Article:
This exhaustive and even-handed documentary on the life, music and untimely death of reggae legend Bob Marley is likely to pull off that rarest of non-fiction feats – enrapturing both his fans and critics alike.
Generally speaking, music-based documentaries inevitably suffer from looking through rose-tinted glasses. And there was certainly the danger of that being the case with Marley, due to Island Records impresario Chris Blackwell and Marley’s son, Ziggy, both having executive producer credits. However, Oscar-winning director Kevin Macdonald (The Last King Of Scotland, Touching the Void) instead delivers a straight-talking insight into the Jamaican superstar, without pulling any punches on Marley’s treatment of his family or the disputes within his band.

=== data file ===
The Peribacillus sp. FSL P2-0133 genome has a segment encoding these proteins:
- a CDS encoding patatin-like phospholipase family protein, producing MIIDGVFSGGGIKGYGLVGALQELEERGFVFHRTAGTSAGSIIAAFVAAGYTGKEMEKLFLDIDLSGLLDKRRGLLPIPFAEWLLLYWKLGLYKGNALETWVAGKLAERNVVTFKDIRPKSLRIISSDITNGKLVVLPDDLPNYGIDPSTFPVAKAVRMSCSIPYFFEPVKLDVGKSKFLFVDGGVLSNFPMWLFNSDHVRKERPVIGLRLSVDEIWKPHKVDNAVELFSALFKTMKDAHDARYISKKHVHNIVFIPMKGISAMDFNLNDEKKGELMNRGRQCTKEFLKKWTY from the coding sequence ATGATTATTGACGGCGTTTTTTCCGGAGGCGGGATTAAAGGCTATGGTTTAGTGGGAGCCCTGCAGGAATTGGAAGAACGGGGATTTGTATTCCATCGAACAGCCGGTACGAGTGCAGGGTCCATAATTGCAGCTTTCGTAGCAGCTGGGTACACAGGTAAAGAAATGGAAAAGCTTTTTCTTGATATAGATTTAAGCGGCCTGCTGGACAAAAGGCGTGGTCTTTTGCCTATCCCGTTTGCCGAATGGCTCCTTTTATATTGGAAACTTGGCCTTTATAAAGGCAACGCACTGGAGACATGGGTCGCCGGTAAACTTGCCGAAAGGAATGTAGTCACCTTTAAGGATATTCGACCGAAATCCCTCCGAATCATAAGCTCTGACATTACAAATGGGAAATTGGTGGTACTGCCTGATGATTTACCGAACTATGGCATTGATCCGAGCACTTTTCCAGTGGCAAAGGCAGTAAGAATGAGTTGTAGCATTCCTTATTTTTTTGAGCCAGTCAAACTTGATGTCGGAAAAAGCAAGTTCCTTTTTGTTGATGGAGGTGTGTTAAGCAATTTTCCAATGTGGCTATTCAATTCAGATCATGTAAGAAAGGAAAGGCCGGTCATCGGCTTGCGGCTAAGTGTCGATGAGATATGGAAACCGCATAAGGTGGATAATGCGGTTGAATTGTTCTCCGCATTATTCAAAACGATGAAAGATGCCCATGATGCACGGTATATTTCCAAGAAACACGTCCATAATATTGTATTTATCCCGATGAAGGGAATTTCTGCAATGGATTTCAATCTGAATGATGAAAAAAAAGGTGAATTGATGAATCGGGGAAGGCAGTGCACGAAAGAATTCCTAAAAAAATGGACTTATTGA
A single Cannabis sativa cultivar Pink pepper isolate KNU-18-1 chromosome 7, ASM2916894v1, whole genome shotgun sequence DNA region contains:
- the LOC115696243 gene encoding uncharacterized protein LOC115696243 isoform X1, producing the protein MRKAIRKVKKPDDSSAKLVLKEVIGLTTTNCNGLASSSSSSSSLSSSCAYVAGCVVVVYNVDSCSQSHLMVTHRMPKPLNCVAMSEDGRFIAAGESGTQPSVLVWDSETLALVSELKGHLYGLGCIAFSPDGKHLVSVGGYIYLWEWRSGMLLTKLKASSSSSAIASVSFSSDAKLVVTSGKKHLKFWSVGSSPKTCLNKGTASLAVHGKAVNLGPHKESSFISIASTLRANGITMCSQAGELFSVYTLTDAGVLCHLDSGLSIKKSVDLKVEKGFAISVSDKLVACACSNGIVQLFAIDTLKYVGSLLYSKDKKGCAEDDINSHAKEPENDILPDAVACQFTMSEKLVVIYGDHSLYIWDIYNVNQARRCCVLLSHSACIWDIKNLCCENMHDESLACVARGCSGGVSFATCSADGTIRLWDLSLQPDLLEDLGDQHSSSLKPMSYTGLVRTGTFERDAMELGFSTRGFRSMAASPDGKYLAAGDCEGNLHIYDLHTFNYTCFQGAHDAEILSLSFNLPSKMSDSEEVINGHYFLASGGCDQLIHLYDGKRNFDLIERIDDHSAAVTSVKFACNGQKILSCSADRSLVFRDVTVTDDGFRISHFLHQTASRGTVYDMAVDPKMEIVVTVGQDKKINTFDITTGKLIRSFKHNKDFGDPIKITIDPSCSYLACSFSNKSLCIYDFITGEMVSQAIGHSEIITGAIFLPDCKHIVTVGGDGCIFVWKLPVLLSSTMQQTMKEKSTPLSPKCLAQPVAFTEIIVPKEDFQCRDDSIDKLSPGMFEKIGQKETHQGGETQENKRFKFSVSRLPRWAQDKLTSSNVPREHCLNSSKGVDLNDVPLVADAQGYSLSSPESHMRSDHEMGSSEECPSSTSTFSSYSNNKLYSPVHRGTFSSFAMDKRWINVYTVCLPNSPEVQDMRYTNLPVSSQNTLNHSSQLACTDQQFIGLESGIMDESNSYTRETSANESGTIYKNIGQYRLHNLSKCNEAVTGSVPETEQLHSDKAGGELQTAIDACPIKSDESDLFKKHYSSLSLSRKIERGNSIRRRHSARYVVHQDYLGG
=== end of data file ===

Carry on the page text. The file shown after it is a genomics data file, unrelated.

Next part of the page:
Born to a poor, black mother and an absent white father, Marley is depicted as an outsider, who felt rejected by both races, seemingly contributing to his move toward the mystical world of Rastafarianism. Marley also comes across as a highly ambitious womaniser, while his daughter Cedella describes him as a distant, almost cold, father, somebody who always put his entourage first, even in the final days of his 36 years.
The film is set, of course, to the beats of Marley’s music, with a soundtrack that will have you reaching for Legend for weeks to come.
Verdict: Four stars